The following map illustrates the major oil pipelines in Canada and the United States as well as the North American markets.
Will there be pipeline capacity to transport the additional oil sands production?
Pipeline capacity out of western Canada could be near full utilization starting in 2007. The industry needs to decide which markets hold the greatest potential and move forward on pipeline expansions or new pipelines.
How much water is required to produce one cubic metre of oil from the oil sands?
The water requirement ranges from 2 to 4.5 cubic metres of water to produce one cubic metre of synthetic crude oil in a mining operation. Mining operations use surface water and recycled water.
In SAGD operations, although 90 to 95 percent of the water used for steam to recover bitumen is reused, every cubic metre of bitumen produced still requires about 0.2 cubic metres of additional groundwater. Some surface water is used but most operations use fresh and saline groundwater.
What are the major issues surrounding water usage by oil sands operations?
Stakeholders agree that oil sands operations must improve their water usage. At current rates of withdrawal from the Athabasca River, there would be insufficient volumes to support all the announced oil sands mining projects. River flows are low in the winter and the removal of large volumes of water during these periods is a concern.
Waste water that is collected from the extraction process is contained in large tailings ponds. There is a debate on whether the tailings ponds can be reclaimed to become biologically productive ecosystems.
How much progress has the industry made to reduce emissions?
Although significant progress has been made towards decreasing the intensity of Greenhouse Gas (GHG) emissions produced by oil sands operators, the increased production of oil counterbalances these gains and total emissions are expected to rise.
Given the current high oil prices there is renewed interest in carbon dioxide (CO2) capture and storage for enhanced oil recovery (EOR) to increase production from mature Canadian oil reserves. A major barrier to this development would be the need for a dedicated CO2 pipeline to transport CO2 from the oil sands projects to the light oil pools in central Alberta. The policy regarding long-term storage is also uncertain.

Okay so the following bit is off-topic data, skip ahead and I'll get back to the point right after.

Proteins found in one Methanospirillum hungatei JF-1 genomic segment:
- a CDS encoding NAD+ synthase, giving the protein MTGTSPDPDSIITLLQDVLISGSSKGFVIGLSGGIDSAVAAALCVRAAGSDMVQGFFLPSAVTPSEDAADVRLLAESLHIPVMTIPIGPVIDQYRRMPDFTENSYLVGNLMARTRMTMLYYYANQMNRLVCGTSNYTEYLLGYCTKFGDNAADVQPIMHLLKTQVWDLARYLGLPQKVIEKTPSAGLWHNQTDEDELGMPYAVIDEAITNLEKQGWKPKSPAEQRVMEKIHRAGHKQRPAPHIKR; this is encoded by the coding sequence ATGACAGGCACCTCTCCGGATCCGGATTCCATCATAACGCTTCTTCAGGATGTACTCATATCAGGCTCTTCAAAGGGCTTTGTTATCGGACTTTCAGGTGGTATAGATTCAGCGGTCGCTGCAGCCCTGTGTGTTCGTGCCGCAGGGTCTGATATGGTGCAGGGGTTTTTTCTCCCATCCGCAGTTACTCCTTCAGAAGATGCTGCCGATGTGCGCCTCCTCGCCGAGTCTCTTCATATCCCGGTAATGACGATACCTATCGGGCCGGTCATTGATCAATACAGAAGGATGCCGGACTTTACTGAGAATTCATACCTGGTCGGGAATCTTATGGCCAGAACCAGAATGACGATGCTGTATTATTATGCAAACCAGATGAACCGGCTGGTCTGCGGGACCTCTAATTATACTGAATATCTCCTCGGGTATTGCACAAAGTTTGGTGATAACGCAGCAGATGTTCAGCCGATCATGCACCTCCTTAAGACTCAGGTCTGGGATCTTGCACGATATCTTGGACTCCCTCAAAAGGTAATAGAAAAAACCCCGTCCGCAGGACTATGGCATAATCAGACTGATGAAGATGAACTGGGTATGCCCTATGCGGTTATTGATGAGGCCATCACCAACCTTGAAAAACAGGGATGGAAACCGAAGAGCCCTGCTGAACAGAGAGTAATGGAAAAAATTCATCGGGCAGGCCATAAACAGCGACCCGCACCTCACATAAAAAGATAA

Is there sufficient skilled labour to meet the pace of development?
It is uncertain if the industry is able to increase the supply of skilled workers. A limited supply has the potential to restrict the pace of development.
Are there infrastructure concerns?
The Wood Buffalo region, the area of most intensive development, has experienced deficiencies in community service delivery and infrastructure development.
What impact has higher natural gas prices had on cogeneration in the oil sands?
Higher natural gas prices have been one of the factors supporting a trend for oil sands producers to build cogeneration to meet their own electricity demand. There has been little incentive to install excess capacity for sale to the grid.
How can the oil sands industry provide opportunities for the petrochemical sector?
The Alberta petrochemical sector faces a situation of tight ethane feedstock supply, raising the need to consider future feedstock supply and flexibility.
The bitumen upgrading process produces off-gas from which ethane and other light hydrocarbons could be extracted and used by the petrochemical industry. Currently, ethane and most of the other light hydrocarbons remain in the off-gas and are used as fuel for operations.